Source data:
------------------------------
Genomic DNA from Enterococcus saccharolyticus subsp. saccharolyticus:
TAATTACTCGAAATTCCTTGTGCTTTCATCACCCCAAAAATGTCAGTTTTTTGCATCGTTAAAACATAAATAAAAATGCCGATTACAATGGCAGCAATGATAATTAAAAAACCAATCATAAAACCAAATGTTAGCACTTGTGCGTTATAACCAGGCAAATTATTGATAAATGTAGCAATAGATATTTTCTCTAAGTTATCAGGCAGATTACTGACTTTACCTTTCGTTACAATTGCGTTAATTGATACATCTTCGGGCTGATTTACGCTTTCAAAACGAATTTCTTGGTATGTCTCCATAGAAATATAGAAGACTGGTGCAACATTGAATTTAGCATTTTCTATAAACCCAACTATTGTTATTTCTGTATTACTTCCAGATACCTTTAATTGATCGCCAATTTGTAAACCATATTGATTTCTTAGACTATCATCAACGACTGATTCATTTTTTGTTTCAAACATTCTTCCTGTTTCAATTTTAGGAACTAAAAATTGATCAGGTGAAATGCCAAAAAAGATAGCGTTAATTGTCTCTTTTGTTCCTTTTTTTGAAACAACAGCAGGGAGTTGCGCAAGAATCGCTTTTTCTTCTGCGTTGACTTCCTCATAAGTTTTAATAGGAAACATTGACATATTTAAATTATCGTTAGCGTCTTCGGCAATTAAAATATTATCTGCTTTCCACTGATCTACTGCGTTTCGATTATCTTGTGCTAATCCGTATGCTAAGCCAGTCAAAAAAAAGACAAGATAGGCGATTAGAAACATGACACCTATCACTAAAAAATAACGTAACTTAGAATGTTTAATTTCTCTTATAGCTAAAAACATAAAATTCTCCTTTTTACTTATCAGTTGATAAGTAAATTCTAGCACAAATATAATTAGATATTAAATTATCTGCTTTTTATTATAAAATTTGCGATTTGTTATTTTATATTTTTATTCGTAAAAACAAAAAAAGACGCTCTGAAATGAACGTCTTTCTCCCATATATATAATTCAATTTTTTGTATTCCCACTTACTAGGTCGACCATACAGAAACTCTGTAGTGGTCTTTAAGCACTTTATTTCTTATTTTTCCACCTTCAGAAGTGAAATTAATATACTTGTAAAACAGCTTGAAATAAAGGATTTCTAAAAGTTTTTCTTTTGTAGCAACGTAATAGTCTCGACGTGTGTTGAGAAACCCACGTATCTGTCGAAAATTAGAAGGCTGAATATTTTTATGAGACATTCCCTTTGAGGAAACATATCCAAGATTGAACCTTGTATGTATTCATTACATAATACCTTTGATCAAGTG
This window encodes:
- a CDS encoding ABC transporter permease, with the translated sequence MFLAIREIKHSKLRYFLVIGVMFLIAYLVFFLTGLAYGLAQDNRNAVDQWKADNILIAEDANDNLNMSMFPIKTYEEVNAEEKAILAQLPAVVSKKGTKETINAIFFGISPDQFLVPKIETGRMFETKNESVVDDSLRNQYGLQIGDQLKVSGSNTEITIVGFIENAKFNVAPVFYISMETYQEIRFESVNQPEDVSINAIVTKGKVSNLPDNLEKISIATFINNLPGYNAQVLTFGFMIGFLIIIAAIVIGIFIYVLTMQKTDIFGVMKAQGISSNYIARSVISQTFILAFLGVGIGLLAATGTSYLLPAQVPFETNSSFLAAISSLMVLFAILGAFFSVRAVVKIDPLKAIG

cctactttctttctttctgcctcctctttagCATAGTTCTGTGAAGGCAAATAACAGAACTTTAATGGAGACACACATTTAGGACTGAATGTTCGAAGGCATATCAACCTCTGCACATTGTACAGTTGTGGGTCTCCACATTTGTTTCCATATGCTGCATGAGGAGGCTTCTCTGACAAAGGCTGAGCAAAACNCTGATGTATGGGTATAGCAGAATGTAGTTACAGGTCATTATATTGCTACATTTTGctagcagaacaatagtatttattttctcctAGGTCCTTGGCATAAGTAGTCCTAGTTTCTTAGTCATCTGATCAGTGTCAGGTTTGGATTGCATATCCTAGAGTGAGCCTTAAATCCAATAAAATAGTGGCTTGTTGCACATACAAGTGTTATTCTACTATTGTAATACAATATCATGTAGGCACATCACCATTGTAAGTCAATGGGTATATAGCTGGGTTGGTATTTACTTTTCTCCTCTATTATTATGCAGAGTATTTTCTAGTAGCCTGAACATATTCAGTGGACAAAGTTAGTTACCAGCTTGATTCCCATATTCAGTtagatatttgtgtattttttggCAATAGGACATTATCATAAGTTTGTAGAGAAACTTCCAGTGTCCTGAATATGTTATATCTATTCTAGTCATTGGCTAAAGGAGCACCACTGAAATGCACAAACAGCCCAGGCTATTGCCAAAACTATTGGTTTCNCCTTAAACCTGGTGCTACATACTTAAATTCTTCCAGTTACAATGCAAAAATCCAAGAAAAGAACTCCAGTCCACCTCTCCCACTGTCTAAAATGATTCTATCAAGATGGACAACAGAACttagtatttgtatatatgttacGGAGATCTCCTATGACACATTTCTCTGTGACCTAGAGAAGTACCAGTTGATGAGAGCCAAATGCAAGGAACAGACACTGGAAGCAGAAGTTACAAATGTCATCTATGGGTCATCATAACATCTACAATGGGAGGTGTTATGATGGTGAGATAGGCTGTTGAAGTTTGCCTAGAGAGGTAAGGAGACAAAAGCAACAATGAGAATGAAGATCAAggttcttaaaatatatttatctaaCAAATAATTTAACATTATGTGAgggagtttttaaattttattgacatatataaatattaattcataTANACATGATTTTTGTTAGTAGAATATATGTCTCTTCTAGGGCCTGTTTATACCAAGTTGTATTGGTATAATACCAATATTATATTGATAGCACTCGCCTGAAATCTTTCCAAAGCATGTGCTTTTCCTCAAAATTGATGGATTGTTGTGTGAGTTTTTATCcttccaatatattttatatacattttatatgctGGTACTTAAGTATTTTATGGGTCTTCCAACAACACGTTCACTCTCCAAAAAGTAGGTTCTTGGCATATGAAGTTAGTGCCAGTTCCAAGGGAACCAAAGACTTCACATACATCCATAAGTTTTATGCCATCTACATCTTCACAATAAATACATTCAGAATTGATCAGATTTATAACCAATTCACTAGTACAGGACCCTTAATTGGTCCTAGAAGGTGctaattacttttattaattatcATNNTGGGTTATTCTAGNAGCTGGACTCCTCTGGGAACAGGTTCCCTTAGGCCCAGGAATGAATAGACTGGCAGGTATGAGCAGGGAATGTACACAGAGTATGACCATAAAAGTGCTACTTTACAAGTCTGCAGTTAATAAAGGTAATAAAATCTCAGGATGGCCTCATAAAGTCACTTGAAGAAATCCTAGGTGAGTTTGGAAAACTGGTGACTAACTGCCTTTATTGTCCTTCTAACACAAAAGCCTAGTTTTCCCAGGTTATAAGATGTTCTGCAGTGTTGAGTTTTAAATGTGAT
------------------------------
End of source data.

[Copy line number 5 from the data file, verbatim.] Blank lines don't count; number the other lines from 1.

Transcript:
cctactttctttctttctgcctcctctttagCATAGTTCTGTGAAGGCAAATAACAGAACTTTAATGGAGACACACATTTAGGACTGAATGTTCGAAGGCATATCAACCTCTGCACATTGTACAGTTGTGGGTCTCCACATTTGTTTCCATATGCTGCATGAGGAGGCTTCTCTGACAAAGGCTGAGCAAAACNCTGATGTATGGGTATAGCAGAATGTAGTTACAGGTCATTATATTGCTACATTTTGctagcagaacaatagtatttattttctcctAGGTCCTTGGCATAAGTAGTCCTAGTTTCTTAGTCATCTGATCAGTGTCAGGTTTGGATTGCATATCCTAGAGTGAGCCTTAAATCCAATAAAATAGTGGCTTGTTGCACATACAAGTGTTATTCTACTATTGTAATACAATATCATGTAGGCACATCACCATTGTAAGTCAATGGGTATATAGCTGGGTTGGTATTTACTTTTCTCCTCTATTATTATGCAGAGTATTTTCTAGTAGCCTGAACATATTCAGTGGACAAAGTTAGTTACCAGCTTGATTCCCATATTCAGTtagatatttgtgtattttttggCAATAGGACATTATCATAAGTTTGTAGAGAAACTTCCAGTGTCCTGAATATGTTATATCTATTCTAGTCATTGGCTAAAGGAGCACCACTGAAATGCACAAACAGCCCAGGCTATTGCCAAAACTATTGGTTTCNCCTTAAACCTGGTGCTACATACTTAAATTCTTCCAGTTACAATGCAAAAATCCAAGAAAAGAACTCCAGTCCACCTCTCCCACTGTCTAAAATGATTCTATCAAGATGGACAACAGAACttagtatttgtatatatgttacGGAGATCTCCTATGACACATTTCTCTGTGACCTAGAGAAGTACCAGTTGATGAGAGCCAAATGCAAGGAACAGACACTGGAAGCAGAAGTTACAAATGTCATCTATGGGTCATCATAACATCTACAATGGGAGGTGTTATGATGGTGAGATAGGCTGTTGAAGTTTGCCTAGAGAGGTAAGGAGACAAAAGCAACAATGAGAATGAAGATCAAggttcttaaaatatatttatctaaCAAATAATTTAACATTATGTGAgggagtttttaaattttattgacatatataaatattaattcataTANACATGATTTTTGTTAGTAGAATATATGTCTCTTCTAGGGCCTGTTTATACCAAGTTGTATTGGTATAATACCAATATTATATTGATAGCACTCGCCTGAAATCTTTCCAAAGCATGTGCTTTTCCTCAAAATTGATGGATTGTTGTGTGAGTTTTTATCcttccaatatattttatatacattttatatgctGGTACTTAAGTATTTTATGGGTCTTCCAACAACACGTTCACTCTCCAAAAAGTAGGTTCTTGGCATATGAAGTTAGTGCCAGTTCCAAGGGAACCAAAGACTTCACATACATCCATAAGTTTTATGCCATCTACATCTTCACAATAAATACATTCAGAATTGATCAGATTTATAACCAATTCACTAGTACAGGACCCTTAATTGGTCCTAGAAGGTGctaattacttttattaattatcATNNTGGGTTATTCTAGNAGCTGGACTCCTCTGGGAACAGGTTCCCTTAGGCCCAGGAATGAATAGACTGGCAGGTATGAGCAGGGAATGTACACAGAGTATGACCATAAAAGTGCTACTTTACAAGTCTGCAGTTAATAAAGGTAATAAAATCTCAGGATGGCCTCATAAAGTCACTTGAAGAAATCCTAGGTGAGTTTGGAAAACTGGTGACTAACTGCCTTTATTGTCCTTCTAACACAAAAGCCTAGTTTTCCCAGGTTATAAGATGTTCTGCAGTGTTGAGTTTTAAATGTGAT